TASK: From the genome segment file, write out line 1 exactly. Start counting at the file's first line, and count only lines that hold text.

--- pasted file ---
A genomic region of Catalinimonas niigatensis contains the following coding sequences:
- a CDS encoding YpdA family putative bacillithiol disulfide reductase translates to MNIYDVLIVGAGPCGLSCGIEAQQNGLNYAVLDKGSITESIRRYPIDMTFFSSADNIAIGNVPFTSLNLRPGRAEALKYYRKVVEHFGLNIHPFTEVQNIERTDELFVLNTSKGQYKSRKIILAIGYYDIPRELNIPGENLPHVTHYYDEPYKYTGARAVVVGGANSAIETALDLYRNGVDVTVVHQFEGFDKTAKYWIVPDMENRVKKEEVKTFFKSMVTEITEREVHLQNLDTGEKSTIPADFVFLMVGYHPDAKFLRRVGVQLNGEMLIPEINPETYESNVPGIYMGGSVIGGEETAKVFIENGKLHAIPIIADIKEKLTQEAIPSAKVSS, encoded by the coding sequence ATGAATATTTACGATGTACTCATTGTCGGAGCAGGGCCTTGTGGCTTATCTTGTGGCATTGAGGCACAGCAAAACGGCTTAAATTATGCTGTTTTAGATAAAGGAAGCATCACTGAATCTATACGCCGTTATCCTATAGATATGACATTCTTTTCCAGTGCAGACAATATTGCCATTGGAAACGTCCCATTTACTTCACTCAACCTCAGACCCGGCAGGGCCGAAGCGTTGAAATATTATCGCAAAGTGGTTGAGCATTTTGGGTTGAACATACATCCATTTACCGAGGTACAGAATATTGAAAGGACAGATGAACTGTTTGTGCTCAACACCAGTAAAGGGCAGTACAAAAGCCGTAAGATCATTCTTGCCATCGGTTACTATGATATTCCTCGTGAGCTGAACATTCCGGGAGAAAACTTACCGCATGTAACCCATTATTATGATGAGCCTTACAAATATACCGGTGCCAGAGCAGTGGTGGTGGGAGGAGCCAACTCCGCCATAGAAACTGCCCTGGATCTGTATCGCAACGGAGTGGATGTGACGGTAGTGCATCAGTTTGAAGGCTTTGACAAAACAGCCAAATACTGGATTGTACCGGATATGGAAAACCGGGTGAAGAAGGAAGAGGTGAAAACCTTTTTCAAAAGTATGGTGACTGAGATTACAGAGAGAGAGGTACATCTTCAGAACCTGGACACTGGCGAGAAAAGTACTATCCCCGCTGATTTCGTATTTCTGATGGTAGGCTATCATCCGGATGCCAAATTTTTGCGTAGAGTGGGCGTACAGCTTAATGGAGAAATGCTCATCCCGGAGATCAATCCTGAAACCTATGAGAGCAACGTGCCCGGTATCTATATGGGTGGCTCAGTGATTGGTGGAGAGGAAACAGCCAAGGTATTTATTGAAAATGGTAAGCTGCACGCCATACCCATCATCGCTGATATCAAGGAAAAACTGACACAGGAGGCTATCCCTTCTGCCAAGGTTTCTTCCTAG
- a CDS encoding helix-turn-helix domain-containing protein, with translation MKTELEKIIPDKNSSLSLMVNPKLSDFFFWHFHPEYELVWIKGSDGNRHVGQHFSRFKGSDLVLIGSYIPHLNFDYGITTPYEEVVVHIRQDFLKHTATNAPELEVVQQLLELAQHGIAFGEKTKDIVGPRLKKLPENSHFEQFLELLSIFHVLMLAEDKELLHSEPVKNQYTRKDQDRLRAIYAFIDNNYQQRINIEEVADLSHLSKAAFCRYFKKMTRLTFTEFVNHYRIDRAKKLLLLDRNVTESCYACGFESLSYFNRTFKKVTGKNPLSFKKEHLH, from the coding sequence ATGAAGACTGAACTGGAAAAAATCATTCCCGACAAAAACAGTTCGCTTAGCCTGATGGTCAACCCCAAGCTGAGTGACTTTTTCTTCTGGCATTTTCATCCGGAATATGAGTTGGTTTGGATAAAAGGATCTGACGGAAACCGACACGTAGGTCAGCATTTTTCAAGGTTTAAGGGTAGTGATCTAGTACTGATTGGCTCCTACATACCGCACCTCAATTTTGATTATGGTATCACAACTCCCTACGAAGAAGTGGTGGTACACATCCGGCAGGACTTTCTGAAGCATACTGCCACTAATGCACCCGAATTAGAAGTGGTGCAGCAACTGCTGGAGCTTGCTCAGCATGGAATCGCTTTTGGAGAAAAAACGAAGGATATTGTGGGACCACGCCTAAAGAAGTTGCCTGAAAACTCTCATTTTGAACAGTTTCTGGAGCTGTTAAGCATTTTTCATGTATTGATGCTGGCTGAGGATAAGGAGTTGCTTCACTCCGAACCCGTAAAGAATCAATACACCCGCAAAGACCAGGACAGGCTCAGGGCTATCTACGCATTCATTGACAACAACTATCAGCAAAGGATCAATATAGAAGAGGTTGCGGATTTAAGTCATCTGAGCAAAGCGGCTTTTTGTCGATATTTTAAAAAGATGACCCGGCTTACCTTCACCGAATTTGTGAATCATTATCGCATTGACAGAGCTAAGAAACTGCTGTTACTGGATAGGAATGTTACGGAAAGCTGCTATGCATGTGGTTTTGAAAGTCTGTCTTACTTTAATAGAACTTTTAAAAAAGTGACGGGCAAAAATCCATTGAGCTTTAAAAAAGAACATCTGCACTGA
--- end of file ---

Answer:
A genomic region of Catalinimonas niigatensis contains the following coding sequences: